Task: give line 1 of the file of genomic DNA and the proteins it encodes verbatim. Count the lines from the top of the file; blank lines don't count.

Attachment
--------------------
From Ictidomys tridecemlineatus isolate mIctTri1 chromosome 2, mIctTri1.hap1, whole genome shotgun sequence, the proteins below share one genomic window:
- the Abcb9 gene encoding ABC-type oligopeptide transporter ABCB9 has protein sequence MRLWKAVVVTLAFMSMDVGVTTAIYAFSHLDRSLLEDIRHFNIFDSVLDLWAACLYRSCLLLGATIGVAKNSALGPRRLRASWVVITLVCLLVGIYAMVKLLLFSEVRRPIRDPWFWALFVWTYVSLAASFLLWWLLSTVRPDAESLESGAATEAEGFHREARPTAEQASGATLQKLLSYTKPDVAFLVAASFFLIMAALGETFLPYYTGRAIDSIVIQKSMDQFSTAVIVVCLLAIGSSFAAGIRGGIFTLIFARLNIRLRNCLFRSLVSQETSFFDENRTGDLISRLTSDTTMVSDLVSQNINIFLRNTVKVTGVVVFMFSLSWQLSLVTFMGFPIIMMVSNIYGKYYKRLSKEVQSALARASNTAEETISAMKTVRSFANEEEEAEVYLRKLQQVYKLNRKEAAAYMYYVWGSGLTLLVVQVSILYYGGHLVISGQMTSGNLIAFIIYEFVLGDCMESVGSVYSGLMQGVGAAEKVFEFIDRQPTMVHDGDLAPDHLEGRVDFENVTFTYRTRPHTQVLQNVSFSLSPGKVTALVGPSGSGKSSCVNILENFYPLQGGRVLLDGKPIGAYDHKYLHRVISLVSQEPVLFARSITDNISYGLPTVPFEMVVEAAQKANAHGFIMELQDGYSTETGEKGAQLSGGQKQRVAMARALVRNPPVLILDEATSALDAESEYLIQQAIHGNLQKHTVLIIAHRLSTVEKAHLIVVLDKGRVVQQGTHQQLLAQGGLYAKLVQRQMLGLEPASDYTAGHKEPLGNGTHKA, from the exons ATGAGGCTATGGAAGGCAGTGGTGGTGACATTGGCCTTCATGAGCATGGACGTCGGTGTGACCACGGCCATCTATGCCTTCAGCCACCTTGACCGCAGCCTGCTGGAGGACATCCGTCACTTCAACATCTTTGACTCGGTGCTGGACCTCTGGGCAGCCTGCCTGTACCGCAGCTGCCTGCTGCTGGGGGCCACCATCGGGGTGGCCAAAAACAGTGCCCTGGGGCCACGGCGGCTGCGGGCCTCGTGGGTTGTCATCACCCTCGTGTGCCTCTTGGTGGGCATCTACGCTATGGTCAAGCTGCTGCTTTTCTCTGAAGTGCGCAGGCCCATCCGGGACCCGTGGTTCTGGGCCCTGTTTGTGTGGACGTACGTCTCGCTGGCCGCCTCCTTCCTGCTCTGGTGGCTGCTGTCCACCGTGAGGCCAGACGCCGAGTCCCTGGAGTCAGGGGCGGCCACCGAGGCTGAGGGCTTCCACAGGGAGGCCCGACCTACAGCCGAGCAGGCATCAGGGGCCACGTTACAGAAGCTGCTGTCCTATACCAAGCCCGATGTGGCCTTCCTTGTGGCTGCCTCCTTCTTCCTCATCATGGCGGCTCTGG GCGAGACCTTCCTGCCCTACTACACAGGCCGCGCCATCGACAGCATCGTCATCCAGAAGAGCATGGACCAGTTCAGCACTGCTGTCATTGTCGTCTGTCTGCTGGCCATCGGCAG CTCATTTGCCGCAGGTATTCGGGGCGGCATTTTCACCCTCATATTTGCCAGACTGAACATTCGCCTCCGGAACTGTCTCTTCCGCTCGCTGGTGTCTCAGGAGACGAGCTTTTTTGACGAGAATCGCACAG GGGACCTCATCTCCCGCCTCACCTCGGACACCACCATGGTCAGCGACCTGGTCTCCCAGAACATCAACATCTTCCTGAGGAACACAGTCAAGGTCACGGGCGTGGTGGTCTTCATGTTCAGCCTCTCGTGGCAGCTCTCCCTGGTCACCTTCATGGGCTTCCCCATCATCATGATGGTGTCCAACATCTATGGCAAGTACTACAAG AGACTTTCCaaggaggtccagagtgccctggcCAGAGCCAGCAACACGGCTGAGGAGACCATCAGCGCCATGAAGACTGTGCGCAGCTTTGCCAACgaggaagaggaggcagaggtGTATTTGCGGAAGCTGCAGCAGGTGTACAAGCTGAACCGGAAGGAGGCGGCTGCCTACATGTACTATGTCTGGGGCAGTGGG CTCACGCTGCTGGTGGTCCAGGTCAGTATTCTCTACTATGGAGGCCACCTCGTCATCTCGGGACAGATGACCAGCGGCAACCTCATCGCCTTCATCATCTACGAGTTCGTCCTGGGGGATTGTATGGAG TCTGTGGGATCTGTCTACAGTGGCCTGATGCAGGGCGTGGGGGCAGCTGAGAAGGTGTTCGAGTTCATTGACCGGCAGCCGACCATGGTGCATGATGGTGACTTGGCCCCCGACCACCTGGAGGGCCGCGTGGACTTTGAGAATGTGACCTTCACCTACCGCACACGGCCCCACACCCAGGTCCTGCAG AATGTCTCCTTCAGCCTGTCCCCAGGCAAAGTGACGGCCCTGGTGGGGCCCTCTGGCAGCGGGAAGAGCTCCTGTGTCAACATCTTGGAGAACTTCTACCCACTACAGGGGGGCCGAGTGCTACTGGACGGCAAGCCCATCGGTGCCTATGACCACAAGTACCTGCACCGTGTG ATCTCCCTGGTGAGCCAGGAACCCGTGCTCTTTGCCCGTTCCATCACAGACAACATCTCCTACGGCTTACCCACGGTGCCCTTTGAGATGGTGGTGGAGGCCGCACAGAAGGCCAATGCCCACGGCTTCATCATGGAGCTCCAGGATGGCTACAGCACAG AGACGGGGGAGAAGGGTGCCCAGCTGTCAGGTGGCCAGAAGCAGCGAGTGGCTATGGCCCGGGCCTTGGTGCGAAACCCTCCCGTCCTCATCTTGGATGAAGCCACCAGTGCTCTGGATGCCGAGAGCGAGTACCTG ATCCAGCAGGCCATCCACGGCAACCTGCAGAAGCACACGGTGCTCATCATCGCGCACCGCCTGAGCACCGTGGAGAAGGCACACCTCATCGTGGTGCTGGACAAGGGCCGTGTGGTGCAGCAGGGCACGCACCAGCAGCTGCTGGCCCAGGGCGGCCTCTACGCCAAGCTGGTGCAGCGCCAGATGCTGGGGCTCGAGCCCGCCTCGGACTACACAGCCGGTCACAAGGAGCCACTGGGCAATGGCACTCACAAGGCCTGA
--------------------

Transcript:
From Ictidomys tridecemlineatus isolate mIctTri1 chromosome 2, mIctTri1.hap1, whole genome shotgun sequence, the proteins below share one genomic window: